Drowning Letters
Courtesy of Morada Films

“The Invisible” (“Invisibles,” Gracia Querejeta, Spain)
Three longstanding women friends meet each Thursday morning in a local park and vent their frustrations and obsessions to one another in the most personal work to date from Gracia Querejeta (“Hector” “15 Years and One Day”), an ingenious open air chamber piece which exposes the women’s common horror at aging but bucks normal narrative by asking just how much they can really change. Emma Suárez (“Julieta” “April’s Daughter”) heads a strong cast. SA: Feel Content

“Malpaso” (Hector Valdez, Dominican Republic)
First seen at 2019’s Tallin Black Nights Film Festival, and 2020 New York Latino Fest winner, a black and white tale of orphan twins one black, the other albino, forced to move to Malpaso on the Dominican Republic-Haiti border, a hardscrabble shanty town awash in mud, poverty and crime. A Malaga Fest best music winner for composer Pascal Gaigne.

“Marceline, the Best Clown in the World,” (“Marcelino, el major payaso del mundo,” Germán Roda, Spain).
A doc portrait of Marceline, a clown who inspired Charles Chaplin, and an unknown artist who lived between London and New York in the early 20th century and was admired by Buster Keaton. Produced by Estación Cinema, which backed Roda’s 2013 documentary “Game of Spies,” about WW11 espionage in Spain.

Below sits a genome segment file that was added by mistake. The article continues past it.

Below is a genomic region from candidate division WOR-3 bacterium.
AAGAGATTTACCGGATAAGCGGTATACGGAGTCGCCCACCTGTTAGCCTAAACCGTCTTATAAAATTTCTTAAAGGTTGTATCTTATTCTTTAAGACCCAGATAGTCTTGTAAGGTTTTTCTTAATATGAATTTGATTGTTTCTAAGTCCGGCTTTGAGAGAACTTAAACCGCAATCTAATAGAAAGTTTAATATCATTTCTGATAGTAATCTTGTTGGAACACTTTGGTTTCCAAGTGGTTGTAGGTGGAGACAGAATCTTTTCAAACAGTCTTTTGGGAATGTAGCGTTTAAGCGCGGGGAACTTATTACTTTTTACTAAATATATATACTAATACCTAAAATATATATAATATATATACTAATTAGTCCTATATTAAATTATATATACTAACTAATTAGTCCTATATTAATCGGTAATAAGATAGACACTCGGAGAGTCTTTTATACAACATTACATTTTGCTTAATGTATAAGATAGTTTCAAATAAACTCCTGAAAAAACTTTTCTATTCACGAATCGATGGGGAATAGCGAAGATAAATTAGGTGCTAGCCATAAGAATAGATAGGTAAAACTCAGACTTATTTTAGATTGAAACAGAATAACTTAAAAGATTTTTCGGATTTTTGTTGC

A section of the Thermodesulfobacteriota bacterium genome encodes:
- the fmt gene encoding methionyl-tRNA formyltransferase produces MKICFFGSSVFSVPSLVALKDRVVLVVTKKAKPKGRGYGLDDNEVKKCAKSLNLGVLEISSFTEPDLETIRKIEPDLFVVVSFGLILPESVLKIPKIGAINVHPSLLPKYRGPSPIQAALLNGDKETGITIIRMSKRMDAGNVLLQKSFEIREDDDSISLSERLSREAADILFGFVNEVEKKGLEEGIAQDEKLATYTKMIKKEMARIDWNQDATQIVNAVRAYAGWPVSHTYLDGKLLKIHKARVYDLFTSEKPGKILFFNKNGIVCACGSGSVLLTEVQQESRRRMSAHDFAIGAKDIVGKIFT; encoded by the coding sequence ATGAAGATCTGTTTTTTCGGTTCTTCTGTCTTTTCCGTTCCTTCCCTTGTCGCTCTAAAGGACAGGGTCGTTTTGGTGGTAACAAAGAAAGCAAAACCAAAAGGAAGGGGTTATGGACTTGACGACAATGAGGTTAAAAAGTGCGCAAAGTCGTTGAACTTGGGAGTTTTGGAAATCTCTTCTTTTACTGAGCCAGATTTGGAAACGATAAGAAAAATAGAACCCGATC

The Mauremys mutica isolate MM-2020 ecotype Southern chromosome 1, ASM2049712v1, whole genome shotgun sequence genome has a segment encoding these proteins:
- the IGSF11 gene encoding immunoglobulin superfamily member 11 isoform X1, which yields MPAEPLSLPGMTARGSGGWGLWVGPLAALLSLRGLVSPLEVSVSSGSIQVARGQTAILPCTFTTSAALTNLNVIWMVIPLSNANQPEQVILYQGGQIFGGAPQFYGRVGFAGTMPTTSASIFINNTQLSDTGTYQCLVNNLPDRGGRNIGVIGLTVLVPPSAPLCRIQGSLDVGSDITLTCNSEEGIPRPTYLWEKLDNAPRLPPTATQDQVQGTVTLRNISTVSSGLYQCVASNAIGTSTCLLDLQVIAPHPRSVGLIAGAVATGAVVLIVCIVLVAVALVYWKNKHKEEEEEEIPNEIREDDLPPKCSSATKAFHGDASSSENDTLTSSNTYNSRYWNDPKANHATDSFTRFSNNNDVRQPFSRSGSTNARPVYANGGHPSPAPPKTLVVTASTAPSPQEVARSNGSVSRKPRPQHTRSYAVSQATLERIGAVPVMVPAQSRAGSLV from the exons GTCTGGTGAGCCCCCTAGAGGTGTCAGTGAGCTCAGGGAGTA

“Mujereando, the Lament of a Goddess,” (“Mujereando, El quejío de una diosa,” Carmen Tamayo, Spain).
Female homeless, the victims of domestic violence, talk about their lives, perform in theater and are captured in natural surroundings posing as goddesses, in an act of empowerment and therapy. Produced by Cuenta3, a creative collective, for regional state TV CanalSur.

“Once Again” (“Una Vez Mas,” Guillermo Rojas, Spain)
Carried by the performance of Silvia Acosta (“Entreolivos”) as a London-based architect yearning for her native Seville and the boy friend she left behind, who suddenly has to return to attend her grandmother’s funeral. Winner of Andalusia Cinema Awards for best new director and new actress (Acosta), a debut feature which wears its heart on its sleeve, and in its music tracks, while dwelling on the diaspora of Spain’s recession-hit youth and its emotional toil. SA: KAF Films

“Portrait of White Woman with Gray Hair and Wrinkles,” (“Retrato de mujer blanca con pelo gris y arrugas” Iván Ruiz Flores, Spain)
Starring Blanca Portillo, a Malaga WIP entry produced by Spain’s Potenza Producciones, and an intimate family drama about the relationship between a just retired woman and her dependent mother.

“Pullman” (Toni Bestard, Spain)
A cliché-busting portrait of Majorca and tween social conscience movie as Ivana and Daren, on  the cusp of a adolescence, set off in Palma de Mallorca to discover the source of  a light on a tall tower in the city and encounter a world from which they’ve been sheltered: Prostitution, the homeless, drug abuse, xenophobia. The second fiction feature of three-time Goya short film nominee Bestard. SA: Feel Content.

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Pullman
Courtesy of Feel Content